Black Petals Issue #82 Winter, 2018

Mars-News, Views and Commentary
A Nowhere Friend-Fiction by Roy Dorman
Broken Image-Fiction by Andrew Newall
Monster-Fiction by Paloma Palacios
Salvation_Fiction by Scott Dixon, Featured Author
Scream-Fiction by Anthony ('Tony') Lukas
Surviving Montezuma-Fiction by Kenneth James Crist, Chapters 13 & 14
The Foundling-Fiction by Roy Dorman
The Girl Who Isn't Talked About-Fiction by James Gallagher
Beggar's Curse-Poem by Alexis Child
Marco-Three poems from Christopher Hivner
In Line at the Terminal-Four poems by Michael Keshigian
Ghost Poets-Four Poems by Jerry McGinley
Killer Clowns-Four Cryptid Poems by Richard Stevenson



Christopher Hivner









      Po . . .


      . . . lo


      Can’t . . .


      . . . breathe.



The Rules


Christopher Hivner


The sign was posted:

“Do not enter.”

with a human skull on a ledge

for emphasis,

but I had never liked

the rules.

I stepped into the cave

with a flashlight

and a kukri,

knowing I was either coming out a hero

or bleeding to death in the dirt.

I was met at once

with a choice

between three paths.

I took the center

for no good reason.

My light beam bounced off the walls,

showing me nothing

except psychotic images

created by the rock formations,

until I came to the wall

lined with bones.

They may have been human,

hard to tell, since they had been

partially digested.

I felt warmth emanating

from the left edge of the pile;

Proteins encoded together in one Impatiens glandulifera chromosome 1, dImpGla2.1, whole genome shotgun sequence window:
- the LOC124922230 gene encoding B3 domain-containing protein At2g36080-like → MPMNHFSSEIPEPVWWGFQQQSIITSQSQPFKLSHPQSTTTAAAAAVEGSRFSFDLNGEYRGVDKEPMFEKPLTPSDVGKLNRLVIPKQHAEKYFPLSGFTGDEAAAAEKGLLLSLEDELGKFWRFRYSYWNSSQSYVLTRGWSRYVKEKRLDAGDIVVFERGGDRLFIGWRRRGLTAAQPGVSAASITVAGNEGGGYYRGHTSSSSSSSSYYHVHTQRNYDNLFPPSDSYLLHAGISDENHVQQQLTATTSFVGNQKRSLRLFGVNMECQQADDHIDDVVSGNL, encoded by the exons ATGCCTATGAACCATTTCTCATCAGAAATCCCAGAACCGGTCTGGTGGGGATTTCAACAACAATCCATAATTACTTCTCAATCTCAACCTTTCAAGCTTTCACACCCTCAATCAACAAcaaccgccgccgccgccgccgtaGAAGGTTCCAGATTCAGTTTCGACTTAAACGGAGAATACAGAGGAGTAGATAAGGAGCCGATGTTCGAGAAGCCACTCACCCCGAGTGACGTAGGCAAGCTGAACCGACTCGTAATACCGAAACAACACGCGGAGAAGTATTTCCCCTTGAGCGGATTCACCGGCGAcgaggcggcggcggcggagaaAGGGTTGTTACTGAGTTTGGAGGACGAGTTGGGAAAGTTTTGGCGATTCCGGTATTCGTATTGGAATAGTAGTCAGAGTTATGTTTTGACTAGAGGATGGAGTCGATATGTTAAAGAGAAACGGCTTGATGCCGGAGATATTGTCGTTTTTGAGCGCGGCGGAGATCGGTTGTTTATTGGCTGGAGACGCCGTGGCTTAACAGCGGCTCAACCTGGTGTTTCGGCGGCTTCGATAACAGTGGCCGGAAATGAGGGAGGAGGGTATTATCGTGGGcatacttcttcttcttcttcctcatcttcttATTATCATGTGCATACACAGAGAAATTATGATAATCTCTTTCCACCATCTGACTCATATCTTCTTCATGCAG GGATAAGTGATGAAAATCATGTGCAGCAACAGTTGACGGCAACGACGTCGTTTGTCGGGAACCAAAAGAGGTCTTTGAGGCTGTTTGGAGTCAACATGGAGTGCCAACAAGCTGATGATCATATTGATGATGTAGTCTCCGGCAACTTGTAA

they were fresh

and I was close to the creature,

close to status

or near death.

I should have used caution,

but instead

I barged into the darkness

like the idiot I am.

The first bite

was into my shoulder;

fangs dug through the muscle,

ripping out a hunk of meat.

Dropping the flashlight from my now numb hand,

I was plunged into complete darkness.

With my good hand

I swung the kukri back and forth blindly,

until that hand was

enveloped by the creature’s mouth.

I yanked my arm back,

but two rows of pointed teeth

had me.

When they bit down

my hand disappeared and I fell backwards.

Gushing blood, with no weapon or light to see,

I shouted my question to the monster,

“Do you surrender?”

The creature went quiet,

the only sound in the cave

was the drip of my blood onto the stone.

A hot wave of foul breath

washed over me,

then I felt something hit me in the chest

and drop to the floor.

The monster chuckled,

producing a rumble throughout the cave.

I heard him move away;

the deeper into the cave he went

the louder he laughed.

I took a step

and kicked whatever he had hit me with.

I bent down and found

my hand,

mangled and broken.

I picked it up,

making my way along the stone wall

toward light.

I had broken every rule

of the cave

and common sense

to come out neither

a hero

nor a corpse.

The creature still lived

and I was still

a nobody,

but I did have

a story to tell.



Wandering Eye


Christopher Hivner


An eye forms

in the blue-white clouds,

watching me

and what I’m doing to you;

so I wait

until the cloud reforms

into a wispy fish.

Don’t look so scared,

no one’s watching anymore,

we’re all alone.



Christopher Hivner,,, of Dallastown, PA, who lives and writes in Pennsylvania’s wilds, not the tropical island he’d prefer, wrote BP #82’s poems, “Marco,” “The Rules,” & “Wandering Eye” (+ BP #71’s “Sand”; the BP #62 poems, Psycho Joe’s Body EmporiumSymbioticaThe Challenger, and When I Arrive; the BP #53 poems, Follow-Up Appointment, Gasoline Roses, and Until They Dissolve. His stories and poems have been published here and there. A collection of his published ‘08 horror short stories, THE SPACES BETWEEN YOUR SCREAMS, was reviewed in BP #54.

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